Nurturing life through the body, heart, and spirit with the wisdom of Chinese medicine
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Blog

A collection of notes on the topics of classical Chinese, medicine, and traditional culture.
 

This blog is a collection of ruminations, translations, and personal opinions by Sabine and some guest authors. Reflecting my own personality, some posts are academic, some clinical, and some personal, some are excerpts from existing books and some may become part of future books. Please leave comments with feedback, questions, constructive criticism, and differences of opinion as long as you argue your reasons for disagreement logically. Any personal attacks, uncivil remarks, or self-promoting comments will be deleted.

Look through the Archive by Topic or Search the Blog:


Posts in translation
Humming with Elephants???

An explanation for the strange title of my new book “Humming with Elephants”:

As a whole, the Great Treatise on the Resonant Manifestations of Yīn and Yáng discusses the correlations and correspondences, or in my favorite translation “resonances” (yìng 應), between the actions and movements of Yīn and Yáng in the macrocosm of nature at large and in the human body and an infinity of other larger and smaller microcosms, from the cells to plants and animals to society and the stars in the sky. Without going into too much detail here, I would like to suggest that what English-speaking scholars of philosophy, science, and medicine have been referring to as “correlative thinking” or as the “theory of systematic correspondences” deserves a stronger and more concise term to describe this relationship of “stimulus and response/resonance” gǎn yìng 感應.

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Why I Treasure the "Divine Farmer's Classic of Materia Medica"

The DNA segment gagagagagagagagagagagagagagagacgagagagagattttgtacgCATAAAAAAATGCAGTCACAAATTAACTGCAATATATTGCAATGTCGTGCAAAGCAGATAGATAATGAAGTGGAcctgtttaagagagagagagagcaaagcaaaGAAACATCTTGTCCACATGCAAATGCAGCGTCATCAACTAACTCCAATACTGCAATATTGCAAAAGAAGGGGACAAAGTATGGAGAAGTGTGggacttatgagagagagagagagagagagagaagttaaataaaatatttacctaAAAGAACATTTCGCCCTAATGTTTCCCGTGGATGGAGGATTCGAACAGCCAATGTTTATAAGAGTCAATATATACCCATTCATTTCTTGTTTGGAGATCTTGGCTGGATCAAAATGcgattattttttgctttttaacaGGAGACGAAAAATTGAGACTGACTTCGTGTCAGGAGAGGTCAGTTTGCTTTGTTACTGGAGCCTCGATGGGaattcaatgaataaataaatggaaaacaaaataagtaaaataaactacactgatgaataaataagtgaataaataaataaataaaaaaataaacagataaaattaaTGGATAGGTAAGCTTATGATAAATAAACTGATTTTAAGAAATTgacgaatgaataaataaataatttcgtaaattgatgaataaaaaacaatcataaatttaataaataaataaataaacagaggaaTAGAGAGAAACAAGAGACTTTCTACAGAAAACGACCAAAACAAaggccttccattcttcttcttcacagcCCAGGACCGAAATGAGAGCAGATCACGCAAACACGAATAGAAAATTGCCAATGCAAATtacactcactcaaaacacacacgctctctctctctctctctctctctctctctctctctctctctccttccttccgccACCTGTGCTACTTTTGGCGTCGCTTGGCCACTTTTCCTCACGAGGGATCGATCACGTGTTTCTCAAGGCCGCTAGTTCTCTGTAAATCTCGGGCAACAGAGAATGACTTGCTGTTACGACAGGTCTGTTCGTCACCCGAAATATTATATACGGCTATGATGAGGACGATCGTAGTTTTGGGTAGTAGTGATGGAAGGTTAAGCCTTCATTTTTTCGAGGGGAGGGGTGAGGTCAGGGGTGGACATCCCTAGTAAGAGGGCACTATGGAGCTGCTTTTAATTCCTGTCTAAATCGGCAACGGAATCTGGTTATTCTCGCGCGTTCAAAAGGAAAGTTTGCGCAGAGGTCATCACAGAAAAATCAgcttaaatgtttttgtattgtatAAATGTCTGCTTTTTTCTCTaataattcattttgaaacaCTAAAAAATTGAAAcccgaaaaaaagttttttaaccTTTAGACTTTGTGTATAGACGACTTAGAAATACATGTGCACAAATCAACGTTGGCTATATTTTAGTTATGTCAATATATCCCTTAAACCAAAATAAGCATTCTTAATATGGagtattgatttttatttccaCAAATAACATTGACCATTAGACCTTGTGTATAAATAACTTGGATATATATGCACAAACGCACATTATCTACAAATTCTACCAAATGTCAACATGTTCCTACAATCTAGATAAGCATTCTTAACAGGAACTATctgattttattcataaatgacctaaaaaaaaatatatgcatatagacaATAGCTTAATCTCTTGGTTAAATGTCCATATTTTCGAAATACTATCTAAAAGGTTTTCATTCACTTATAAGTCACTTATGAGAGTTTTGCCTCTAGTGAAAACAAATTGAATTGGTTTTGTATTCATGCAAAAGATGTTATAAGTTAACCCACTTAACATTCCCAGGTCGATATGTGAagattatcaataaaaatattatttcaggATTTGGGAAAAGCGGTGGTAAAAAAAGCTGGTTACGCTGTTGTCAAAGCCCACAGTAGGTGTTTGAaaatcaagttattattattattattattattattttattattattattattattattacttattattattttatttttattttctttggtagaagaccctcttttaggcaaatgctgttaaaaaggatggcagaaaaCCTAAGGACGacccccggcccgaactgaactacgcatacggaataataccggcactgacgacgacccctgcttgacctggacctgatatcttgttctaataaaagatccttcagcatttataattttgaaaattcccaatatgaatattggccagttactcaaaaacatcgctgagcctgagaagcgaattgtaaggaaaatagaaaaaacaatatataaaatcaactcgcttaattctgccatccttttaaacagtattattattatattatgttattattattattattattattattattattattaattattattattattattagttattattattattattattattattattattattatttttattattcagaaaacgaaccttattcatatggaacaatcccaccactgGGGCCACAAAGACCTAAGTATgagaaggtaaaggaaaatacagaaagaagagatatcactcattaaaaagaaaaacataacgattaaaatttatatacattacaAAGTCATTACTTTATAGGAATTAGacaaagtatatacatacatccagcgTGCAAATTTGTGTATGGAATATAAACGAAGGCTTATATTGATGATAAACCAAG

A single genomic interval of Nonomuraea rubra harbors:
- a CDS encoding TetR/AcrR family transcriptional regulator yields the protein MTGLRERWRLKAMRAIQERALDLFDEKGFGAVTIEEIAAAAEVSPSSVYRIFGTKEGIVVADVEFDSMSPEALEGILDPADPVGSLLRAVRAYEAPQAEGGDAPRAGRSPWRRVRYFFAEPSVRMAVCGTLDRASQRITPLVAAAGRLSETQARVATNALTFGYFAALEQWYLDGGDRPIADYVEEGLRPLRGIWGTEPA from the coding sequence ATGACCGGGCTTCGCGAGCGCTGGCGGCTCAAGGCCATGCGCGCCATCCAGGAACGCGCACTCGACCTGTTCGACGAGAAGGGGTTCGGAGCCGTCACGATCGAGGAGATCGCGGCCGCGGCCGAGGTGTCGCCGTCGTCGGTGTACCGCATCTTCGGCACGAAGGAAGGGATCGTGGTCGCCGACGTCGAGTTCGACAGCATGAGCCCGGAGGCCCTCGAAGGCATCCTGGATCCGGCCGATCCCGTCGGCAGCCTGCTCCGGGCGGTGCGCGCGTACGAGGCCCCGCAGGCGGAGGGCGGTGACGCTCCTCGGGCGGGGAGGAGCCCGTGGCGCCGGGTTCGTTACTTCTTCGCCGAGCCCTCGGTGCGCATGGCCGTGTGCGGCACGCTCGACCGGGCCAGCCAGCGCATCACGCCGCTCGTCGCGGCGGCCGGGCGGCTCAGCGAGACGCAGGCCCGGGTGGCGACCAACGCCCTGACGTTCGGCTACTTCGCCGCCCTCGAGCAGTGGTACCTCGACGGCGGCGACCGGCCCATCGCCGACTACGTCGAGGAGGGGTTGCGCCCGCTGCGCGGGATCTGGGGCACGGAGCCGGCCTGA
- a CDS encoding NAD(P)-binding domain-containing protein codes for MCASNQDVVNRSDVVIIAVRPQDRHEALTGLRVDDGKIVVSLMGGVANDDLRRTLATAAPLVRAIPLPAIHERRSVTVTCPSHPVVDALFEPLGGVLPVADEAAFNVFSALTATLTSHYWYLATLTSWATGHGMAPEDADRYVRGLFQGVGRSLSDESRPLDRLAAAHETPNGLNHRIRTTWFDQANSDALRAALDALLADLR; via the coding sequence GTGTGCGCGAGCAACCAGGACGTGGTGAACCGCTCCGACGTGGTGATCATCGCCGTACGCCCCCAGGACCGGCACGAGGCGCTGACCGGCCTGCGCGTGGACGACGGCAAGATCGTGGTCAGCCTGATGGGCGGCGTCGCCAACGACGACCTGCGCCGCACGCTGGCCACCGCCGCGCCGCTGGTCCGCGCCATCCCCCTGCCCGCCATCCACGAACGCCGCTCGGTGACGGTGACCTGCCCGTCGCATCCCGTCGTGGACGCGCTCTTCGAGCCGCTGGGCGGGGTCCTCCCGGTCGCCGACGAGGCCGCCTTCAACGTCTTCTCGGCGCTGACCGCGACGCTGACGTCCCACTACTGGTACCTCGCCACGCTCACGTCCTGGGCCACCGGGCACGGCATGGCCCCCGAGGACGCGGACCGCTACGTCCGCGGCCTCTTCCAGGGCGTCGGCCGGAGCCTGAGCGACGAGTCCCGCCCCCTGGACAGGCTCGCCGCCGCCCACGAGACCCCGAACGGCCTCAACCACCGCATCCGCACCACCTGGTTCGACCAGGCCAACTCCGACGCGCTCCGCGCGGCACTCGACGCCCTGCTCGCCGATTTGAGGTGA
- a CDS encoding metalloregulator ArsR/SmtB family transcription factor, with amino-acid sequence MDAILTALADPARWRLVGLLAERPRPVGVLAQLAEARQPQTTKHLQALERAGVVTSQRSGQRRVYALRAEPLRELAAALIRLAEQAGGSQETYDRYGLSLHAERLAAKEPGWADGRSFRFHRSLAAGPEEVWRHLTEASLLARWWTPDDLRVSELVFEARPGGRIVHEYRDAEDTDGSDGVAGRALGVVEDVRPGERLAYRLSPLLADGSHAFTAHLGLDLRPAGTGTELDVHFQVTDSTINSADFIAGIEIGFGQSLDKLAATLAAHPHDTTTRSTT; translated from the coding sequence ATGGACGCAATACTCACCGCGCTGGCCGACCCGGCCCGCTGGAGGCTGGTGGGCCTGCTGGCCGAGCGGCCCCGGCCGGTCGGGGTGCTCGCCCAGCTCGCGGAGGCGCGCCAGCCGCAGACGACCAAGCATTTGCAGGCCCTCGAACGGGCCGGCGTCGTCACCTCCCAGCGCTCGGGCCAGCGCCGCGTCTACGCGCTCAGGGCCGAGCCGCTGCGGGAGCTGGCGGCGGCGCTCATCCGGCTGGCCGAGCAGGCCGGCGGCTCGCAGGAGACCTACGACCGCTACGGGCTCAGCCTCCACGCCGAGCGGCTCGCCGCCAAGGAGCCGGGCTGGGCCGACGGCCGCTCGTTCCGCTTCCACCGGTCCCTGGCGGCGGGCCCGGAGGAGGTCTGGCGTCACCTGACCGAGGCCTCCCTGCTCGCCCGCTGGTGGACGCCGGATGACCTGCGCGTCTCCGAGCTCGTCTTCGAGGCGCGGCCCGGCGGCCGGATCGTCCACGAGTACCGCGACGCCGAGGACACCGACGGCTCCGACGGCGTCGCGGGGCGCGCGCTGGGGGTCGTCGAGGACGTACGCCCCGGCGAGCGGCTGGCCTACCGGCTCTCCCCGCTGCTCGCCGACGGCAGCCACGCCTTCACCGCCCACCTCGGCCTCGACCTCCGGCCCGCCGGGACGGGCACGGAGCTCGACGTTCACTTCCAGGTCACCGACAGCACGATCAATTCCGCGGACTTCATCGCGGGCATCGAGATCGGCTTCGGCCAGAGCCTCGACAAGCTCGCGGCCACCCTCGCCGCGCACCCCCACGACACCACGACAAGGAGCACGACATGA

It is not just because I am also a farmer with dirt under my nails that the “Divine Farmer’s Classic of Materia Medica” (Shén Nóng Běncǎo Jīng 神農本草經) has always been one of my favorite books. As a critical historian and teacher of classical Chinese medicine, I firmly believe this little book to be one of the most important, foundational texts of this medicine that I love so dearly and have dedicated my life to. For this reason, I produced a bilingual literal translation of this text last year and continue to promote this text and its teachings to anybody who will listen. Whether you are a practicing physician or pharmacist, a fellow “herb head” and plant lover, a historian of early Chinese culture and natural science, or just curious about one of the most ancient texts from early Chinese literature, you may enjoy listening to what the Divine Farmer has to say.

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Baffling Needling

This post is an excerpt from my forthcoming book, Humming with Elephants," a translation with commentaries and discussion of the "Great Treatise on the Resonant Manifestations of Yin and Yang (Su Wen 5). My translation of the passage is followed by a brief discussion and translations of relevant commentaries and quotations. Warning: This is a pretty technical passage.

Source text from the end of Suwen 5: